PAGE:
Monday, September 08, 2003

Comonwealth Court Remands With Direction On Appropriate Findings After Daniels

C. O'Donnell v. WCAB (United Parcel Service) is the first case to apply the Supreme Court's decision in Daniels to find a WCJ's decision to be not a reasoned decision in accordance with Section 422(a) of the Act. The Claimant had cervical injuries from lifting a 115 lb. box. The issues in the case were whether psychiatric treatment was related to the work injury, whether the description of injury should be expanded and whether recommended breast reduction surgery was compensable.

Five doctors testified: the family doctor, the Claimant's psychiatrist and orthopedist and the Employer's psychiatrist and orthopedist. The WCJ rejected opinions that psychiatric treatment was related and opinions that breast reduction surgery was related. The WCJ rejected opinions that the description of injury should be expanded. In the credibility findings the WCJ gave no reasons or nonspecific reasons why the doctors' opinions were credible or not credible.

The Board affirmed based on the Commonwealth Court's ruling in Daniels which held a WCJ issues a reasoned decision when he or she outlines all of the evidence considered, merely states the credible evidence upon which he or she relied, and sets forth the reasons for the ultimate disposition of the petition at issue.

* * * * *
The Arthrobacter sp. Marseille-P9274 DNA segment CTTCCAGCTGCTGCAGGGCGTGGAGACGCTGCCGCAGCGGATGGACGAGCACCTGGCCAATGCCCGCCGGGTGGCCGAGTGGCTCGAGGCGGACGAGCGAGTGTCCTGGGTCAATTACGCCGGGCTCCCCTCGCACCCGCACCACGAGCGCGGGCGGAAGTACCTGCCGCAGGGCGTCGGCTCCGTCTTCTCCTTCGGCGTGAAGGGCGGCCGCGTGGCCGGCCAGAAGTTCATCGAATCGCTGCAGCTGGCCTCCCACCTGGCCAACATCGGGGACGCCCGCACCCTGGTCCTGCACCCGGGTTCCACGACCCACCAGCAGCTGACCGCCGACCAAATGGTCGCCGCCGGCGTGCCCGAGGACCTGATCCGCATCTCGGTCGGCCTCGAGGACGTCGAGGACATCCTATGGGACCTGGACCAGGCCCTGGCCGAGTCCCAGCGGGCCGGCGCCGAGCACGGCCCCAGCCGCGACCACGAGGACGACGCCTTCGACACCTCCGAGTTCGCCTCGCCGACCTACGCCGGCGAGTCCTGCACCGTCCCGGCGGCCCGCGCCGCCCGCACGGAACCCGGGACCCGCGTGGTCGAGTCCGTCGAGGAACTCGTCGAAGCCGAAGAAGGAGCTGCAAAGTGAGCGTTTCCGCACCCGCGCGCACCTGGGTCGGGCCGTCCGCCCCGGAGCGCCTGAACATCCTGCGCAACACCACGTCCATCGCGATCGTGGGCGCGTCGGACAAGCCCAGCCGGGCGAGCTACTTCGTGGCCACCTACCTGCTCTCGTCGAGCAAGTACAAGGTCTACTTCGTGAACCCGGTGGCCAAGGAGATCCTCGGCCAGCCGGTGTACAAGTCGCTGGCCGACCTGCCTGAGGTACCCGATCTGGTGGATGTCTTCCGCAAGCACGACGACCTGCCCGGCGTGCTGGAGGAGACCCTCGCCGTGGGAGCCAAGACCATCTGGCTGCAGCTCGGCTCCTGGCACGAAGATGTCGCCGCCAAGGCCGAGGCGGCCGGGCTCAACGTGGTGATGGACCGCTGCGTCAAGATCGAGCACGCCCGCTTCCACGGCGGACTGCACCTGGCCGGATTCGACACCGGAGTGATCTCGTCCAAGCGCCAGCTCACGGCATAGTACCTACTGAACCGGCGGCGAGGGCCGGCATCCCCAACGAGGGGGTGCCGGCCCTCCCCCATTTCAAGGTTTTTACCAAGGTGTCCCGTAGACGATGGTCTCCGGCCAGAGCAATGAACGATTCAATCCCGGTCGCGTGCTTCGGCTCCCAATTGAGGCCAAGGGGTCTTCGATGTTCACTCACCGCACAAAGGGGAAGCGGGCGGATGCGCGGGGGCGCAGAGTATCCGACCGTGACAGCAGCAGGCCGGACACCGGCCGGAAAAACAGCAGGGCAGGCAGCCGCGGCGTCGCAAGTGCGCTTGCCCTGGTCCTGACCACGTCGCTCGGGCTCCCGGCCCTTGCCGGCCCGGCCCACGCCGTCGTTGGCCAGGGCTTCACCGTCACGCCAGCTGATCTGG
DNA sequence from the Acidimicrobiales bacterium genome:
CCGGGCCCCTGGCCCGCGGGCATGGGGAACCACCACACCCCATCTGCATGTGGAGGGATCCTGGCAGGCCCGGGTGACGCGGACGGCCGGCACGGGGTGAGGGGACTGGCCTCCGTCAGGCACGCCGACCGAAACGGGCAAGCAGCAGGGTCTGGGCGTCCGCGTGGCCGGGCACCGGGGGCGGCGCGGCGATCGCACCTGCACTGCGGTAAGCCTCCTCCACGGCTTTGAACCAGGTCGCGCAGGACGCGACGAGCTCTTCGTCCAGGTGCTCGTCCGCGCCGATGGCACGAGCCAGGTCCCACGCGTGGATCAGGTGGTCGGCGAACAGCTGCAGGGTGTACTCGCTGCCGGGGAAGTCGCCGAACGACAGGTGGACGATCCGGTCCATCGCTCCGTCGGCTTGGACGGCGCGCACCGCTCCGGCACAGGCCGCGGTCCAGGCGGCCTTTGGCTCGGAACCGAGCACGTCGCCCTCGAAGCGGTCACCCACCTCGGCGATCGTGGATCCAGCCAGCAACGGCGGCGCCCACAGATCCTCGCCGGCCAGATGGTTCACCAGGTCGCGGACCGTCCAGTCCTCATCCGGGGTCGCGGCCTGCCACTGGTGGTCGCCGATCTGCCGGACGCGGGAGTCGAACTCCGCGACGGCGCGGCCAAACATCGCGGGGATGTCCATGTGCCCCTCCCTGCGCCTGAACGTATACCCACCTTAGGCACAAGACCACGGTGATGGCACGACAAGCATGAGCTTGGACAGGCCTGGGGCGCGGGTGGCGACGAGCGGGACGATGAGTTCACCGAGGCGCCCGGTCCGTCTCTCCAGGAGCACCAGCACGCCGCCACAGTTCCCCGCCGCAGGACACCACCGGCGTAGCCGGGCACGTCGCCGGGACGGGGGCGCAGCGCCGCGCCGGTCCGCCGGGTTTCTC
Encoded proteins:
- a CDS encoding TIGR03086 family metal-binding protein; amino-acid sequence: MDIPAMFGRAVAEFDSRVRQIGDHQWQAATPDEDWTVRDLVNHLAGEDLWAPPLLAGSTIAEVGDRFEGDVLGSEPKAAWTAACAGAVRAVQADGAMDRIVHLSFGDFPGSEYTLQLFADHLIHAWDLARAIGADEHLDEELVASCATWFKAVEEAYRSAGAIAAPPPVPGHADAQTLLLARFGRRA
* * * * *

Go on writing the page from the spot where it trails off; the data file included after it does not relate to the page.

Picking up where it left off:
The rub with applying this standard, according to the Supreme Court, was that a reviewing court would be charged with "imagining" the reasons why the WCJ was more convinced by the opinions the WCJ found to be credible. In O'Donnell, the Commonwealth Court gave just a taste of what it could imagine based on bits of five doctors' testimony, then remanded, holding that under the Supreme Court's Opinion in Daniels, the WCJ has to show his or her reasoning. The Commonwealth Court highlighted the quote from footnote 8 in Daniels: "One of the virtues of the legal profession -- and it is a virtue that certainly applies to the judicial decision-making process -- is that it depends upon reasoned articulation. Views are oftentimes shaped, molded, and changed in the very process of articulation."

The Commonwealth Court indicated in the Opinion that with articulated reasoning to support a credibility finding, the Court will: 1) review the record to be sure substantial competent evidence exists to support the elements of the WCJ's logical process; 2) assure that the WCJ's reasoning with respect to uncontroverted evidence is rational as required by Section 422(a); and 3) apply Wintermeyer review to determine whether the WCJ's "conclusions are based on capricious disregard of other evidence." In the case where this is "clear beyond doubt" the Court may engage in appellate review of the resulting credibility finding.

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